In addition, Williams believes that it is possible for Christians to be able to effectively sing both R&B as well as Gospel.
"It totally depends on the type of music that you're singing. Say the music that you're singing is positive. They can market you as R&B, you know. Then you can do Gospel. It has to do with the marketing thing and how you present yourself," says Williams.
Williams’ Heart To Mine solo release debuted at #2 on the Billboard's Gospel charts, #18 on the R&B charts and #57 on the Billboard Top 200 charts. The project has been received well amongst her industry peers both in the secular and Gospel arenas.
"They're like 'Wow, you're doing your thing.' They are very supportive. You know, there are some people in R&B music who work in the front or in the back who are saved and really love the Lord. They are really excited about the release," admits Williams.
The singers readily embraces the challenge of maintaining her relationship with God as part of Destiny's Child.
"I already had a relationship with God before I got in the group. I maintained that and I even grew closer [to Him]. I had to stay who I was and not change because I got in the industry. I'm sure it's not easy to do that but everybody knows who I am in God. Even the group has great relationships with God and people know that they can't do just anything around us. They know not to come around us with certain things. They even know not to ask us to do certain songs or to do duets with certain people. We still have standards."
She also doesn't fear those who think that there may be a conflicting message sent by her singing a song like "Bootylicious" and then following that with a Gospel release.
"Well, that's all that people have to say. They have nothing else to say. They have nothing to say about my character. You know, they don't really know me. What's done in Destiny's Child really doesn't represent everything about me and who I am," admits Williams.
"I can't worry about these 'church folks' because we've got some of us in here that are judging people but can't keep their marriages together. Get yourself together first. Once I see that you'll bust heaven wide open, then I'm with you. But until then, I can't let people judge me or even bring that to me."
Williams is looking for the project to reach and touch a variety of listeners.
"I want to reach everyone but I definitely hope that a small percentage of Destiny's Child's fanbase can get it and be reached and that they will hear a different message. Also, I want to definitely reach those in the Gospel base. I want to try to get to everybody."
As an artist, Williams feels a sense of responsibility to those around her and cares for her image as a public figure.
"I don't consider myself as a sex symbol. I never have and I never will. I don't want to be looked at as that. The group doesn't want to be looked at as that. We want to be looked at as far as our intelligence and our talent," says Williams.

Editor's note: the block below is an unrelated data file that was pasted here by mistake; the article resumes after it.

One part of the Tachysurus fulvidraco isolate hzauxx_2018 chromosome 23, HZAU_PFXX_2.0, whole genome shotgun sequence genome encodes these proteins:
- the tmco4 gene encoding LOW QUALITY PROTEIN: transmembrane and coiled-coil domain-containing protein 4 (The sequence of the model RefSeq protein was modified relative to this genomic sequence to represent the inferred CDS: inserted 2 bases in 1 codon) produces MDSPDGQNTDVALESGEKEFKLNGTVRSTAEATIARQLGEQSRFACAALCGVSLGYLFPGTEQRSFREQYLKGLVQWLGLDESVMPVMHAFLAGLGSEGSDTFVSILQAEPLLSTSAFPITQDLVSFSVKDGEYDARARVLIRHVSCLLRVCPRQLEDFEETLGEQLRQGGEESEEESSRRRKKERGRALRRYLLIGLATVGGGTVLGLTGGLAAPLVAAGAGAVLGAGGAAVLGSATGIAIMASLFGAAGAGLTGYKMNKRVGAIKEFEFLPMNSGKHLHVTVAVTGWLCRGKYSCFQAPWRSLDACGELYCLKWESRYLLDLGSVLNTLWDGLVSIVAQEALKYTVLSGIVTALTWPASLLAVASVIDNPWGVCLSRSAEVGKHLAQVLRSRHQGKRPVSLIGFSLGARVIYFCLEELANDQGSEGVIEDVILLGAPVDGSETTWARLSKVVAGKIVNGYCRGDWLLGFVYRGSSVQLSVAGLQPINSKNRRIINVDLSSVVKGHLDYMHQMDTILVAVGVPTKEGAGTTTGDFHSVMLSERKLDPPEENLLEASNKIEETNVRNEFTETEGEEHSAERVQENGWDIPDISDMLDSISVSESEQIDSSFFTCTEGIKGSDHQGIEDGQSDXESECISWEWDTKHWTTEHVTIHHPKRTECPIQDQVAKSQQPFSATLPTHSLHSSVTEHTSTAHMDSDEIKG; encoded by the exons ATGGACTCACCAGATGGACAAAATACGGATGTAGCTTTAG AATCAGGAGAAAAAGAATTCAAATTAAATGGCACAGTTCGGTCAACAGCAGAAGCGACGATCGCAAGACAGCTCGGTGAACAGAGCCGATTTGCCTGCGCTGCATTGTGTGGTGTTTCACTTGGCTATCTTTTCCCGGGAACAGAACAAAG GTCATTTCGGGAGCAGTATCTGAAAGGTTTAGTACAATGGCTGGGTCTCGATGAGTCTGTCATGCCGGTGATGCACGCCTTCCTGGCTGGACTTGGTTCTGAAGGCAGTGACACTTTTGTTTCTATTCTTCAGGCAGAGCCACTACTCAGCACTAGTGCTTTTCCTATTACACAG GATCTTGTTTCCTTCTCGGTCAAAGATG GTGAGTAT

"Now that you've been in the limelight, you've got to be careful of what you do and what you say. Just make sure that you can help somebody when you need to. I don't feel that role models should help raise someone else's kids. I do think that it all starts in the home. You have some people that don't have anyone to do that and I understand that situation. But it all starts in the home."
Williams is not surprised by the recent migration of many artists to Gospel music.
"I think now more people are just starting to realize that it shouldn't be about the money anymore or the fame and the limelight. It's like 'where are you in Christ'? It's not a risk anymore. So many groups are coming out in R&B and it's just a lot going on. I think people in R&B can possibly come back and help put Gospel music on the map and be a support to Gospel music.”
“Gospel music is blowing up right now but I hope it just blows folks out the water to where secular labels will now sign more Gospel artists and push and support them financially as they would do an R&B artist."
Williams received tremendous support from her record label Music World Music to do this project.
"In fact, they came to me. There wasn't a question as to what type of music I was going to do. Music World has a Gospel division and I'm the first artist to come out on Music World and in the Gospel division. I'd love to do more and more Gspel projects," states Williams.
Indeed, Williams' heart and mission is in the right place. "Right now, all I can do is to ask for God's will to be done and where ever He wants to take me after this, I'll do it. I'll go," says Williams.
You can't argue with that.